Q: What area of that research has made the biggest impact on recreational boat design?

A: There's a tendency to package too much stuff in a too-small boat. These boats have a lot of amenities that the marketing people can talk about. The single most important result in the Series 62 study is that there is a maximum practical weight that you can support on a given hull bottom area. There is a point where you put too much stuff into the boat and make it too heavy. ... If you're too heavily loaded and the center of gravity is at the wrong longitudinal position, there's a point where the boat will become unstable. It will bow-steer or it will lay over on its side.

Q: What skills and techniques have you carried over from your Navy work to recreational boats?

A: Applying emerging technology would be one. We've maintained and continue to build a good technical library. Every month we would have a class at "Donald Blount and Associates University." This is true. Once a month we'd have a lecture on some new technology topic. On the technical side, I've carried over a lot of the seakeeping knowledge - the design aspects of a hull, the geometry and mass distribution. Another thing is noise reduction. I brought with me techniques to lower noise. Finally, using emerging propulsion technology.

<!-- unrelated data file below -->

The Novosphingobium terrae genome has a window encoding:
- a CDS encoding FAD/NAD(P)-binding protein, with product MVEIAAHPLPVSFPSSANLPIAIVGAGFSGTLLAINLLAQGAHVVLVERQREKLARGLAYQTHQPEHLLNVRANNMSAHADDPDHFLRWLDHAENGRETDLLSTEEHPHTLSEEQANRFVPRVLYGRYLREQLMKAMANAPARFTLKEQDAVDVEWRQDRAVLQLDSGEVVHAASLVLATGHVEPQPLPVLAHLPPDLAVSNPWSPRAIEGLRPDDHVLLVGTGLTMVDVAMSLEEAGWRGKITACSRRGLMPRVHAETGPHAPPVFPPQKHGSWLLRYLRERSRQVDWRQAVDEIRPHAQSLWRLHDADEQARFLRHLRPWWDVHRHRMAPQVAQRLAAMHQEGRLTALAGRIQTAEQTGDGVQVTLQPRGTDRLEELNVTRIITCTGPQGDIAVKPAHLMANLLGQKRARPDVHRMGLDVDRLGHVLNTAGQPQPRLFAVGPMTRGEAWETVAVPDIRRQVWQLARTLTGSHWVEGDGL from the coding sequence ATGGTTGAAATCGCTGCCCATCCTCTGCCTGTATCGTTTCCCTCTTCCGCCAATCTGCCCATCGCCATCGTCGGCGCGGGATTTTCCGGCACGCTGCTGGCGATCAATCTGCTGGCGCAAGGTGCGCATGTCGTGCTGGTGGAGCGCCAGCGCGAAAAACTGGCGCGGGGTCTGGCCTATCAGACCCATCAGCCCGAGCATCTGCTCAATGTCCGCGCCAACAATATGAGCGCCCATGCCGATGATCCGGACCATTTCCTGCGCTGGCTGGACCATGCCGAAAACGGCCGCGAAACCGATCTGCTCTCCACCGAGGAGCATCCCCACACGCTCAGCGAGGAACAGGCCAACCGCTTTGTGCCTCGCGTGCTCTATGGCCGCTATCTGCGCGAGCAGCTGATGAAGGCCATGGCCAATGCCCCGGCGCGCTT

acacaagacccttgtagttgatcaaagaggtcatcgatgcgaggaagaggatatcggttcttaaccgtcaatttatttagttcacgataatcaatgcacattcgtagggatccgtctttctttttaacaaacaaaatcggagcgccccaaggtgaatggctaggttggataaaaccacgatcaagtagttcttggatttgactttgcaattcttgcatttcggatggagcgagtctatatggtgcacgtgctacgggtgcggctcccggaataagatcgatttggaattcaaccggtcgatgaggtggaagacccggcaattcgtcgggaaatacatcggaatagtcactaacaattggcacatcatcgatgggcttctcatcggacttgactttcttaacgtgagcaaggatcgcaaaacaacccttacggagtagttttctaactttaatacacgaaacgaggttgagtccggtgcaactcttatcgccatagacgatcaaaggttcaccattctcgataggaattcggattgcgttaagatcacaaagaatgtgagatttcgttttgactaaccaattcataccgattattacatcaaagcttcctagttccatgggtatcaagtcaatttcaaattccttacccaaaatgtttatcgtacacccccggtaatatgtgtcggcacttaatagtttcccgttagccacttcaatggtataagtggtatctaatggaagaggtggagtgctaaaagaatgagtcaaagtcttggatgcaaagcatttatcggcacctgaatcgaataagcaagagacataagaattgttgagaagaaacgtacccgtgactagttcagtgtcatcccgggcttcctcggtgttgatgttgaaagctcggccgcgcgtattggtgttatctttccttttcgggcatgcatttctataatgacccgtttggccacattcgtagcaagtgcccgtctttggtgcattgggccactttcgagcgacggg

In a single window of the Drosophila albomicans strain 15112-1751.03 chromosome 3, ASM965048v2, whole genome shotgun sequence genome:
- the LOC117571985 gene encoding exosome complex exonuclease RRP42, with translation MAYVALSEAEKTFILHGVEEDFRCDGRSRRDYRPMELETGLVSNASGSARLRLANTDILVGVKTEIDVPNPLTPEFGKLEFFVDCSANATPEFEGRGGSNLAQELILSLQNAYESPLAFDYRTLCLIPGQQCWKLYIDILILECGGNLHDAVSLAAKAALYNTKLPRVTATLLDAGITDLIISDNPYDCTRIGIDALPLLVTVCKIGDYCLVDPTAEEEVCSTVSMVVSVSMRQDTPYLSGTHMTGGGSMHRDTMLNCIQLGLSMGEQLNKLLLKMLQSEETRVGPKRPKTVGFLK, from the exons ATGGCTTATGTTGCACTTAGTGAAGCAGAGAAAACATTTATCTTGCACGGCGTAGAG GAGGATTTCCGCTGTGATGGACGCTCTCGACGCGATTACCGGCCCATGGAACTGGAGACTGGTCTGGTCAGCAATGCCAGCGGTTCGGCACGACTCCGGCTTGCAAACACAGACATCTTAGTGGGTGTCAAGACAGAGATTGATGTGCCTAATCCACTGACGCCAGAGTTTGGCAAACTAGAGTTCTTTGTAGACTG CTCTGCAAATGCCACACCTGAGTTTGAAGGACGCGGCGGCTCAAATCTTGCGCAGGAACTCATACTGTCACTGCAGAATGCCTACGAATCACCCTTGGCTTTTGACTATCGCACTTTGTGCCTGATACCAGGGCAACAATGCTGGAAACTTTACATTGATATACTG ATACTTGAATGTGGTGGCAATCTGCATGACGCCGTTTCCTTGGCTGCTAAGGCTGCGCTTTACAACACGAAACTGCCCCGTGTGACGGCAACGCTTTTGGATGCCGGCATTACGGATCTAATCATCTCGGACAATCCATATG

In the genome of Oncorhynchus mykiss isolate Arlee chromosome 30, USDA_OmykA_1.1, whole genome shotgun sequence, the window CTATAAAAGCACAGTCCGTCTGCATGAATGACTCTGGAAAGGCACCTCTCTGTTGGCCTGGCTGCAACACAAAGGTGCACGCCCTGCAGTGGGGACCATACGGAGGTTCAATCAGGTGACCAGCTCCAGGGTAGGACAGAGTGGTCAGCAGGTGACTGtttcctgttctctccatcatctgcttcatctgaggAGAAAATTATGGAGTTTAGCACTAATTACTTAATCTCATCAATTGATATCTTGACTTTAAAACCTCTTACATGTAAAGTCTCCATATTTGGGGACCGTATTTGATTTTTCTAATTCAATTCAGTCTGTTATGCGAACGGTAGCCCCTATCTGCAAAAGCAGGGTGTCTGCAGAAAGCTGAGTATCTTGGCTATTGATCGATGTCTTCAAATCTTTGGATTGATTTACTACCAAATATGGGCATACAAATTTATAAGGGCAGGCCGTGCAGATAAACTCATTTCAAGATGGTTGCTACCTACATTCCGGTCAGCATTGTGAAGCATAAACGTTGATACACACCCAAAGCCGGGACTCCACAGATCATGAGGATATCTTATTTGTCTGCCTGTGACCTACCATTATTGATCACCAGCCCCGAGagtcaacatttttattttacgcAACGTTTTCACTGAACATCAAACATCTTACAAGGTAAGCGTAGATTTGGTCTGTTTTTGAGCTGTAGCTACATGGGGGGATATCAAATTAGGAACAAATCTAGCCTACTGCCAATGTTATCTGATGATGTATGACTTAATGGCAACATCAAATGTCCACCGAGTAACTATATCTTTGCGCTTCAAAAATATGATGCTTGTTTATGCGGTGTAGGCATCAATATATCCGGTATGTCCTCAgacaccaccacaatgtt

Q: Coming out of the recession, what will consumers look for in a new boat?

A: Efficiency. Either more speed with less power or more range - one or both of those. But a close second is quality. People who come back into the boating market will be serious boaters. They want to be on the water. While some might want to move up in size, you're also finding people looking to get into a smaller boat and have a more compact, more efficient operation. If it's built well and finished well, it'll require little maintenance.

Q: Why have some boatbuilders lagged behind in construction technology?

A: Builders see it as a risk in the sense of getting consistent construction qualities. If you're doing cored structures you probably have to go to infusion to get good bonding between the skins and the core material. The boatbuilder's level of labor lacks the skills and knowledge for this type of construction. Also, if they go into infusion, the first two or three hulls may have to be thrown away. Overall it's a risk and would increase the cost of labor.

Q: What are you working on now?

A: I can't answer clearly because virtually every project we get requires us to sign a non-disclosure agreement. We do a lot of work for Hatteras Yachts. We do production design work for McKinna Yachts. We do have some government contracts. We're developing a concept design for a new research boat for NOAA. We do a lot of yacht refit work, due to the economy. The custom sportfish we do now is for Jim Smith Boatworks and Jim Weaver [Weaver Boatworks] in Maryland.

This article originally appeared in the May 2011 issue.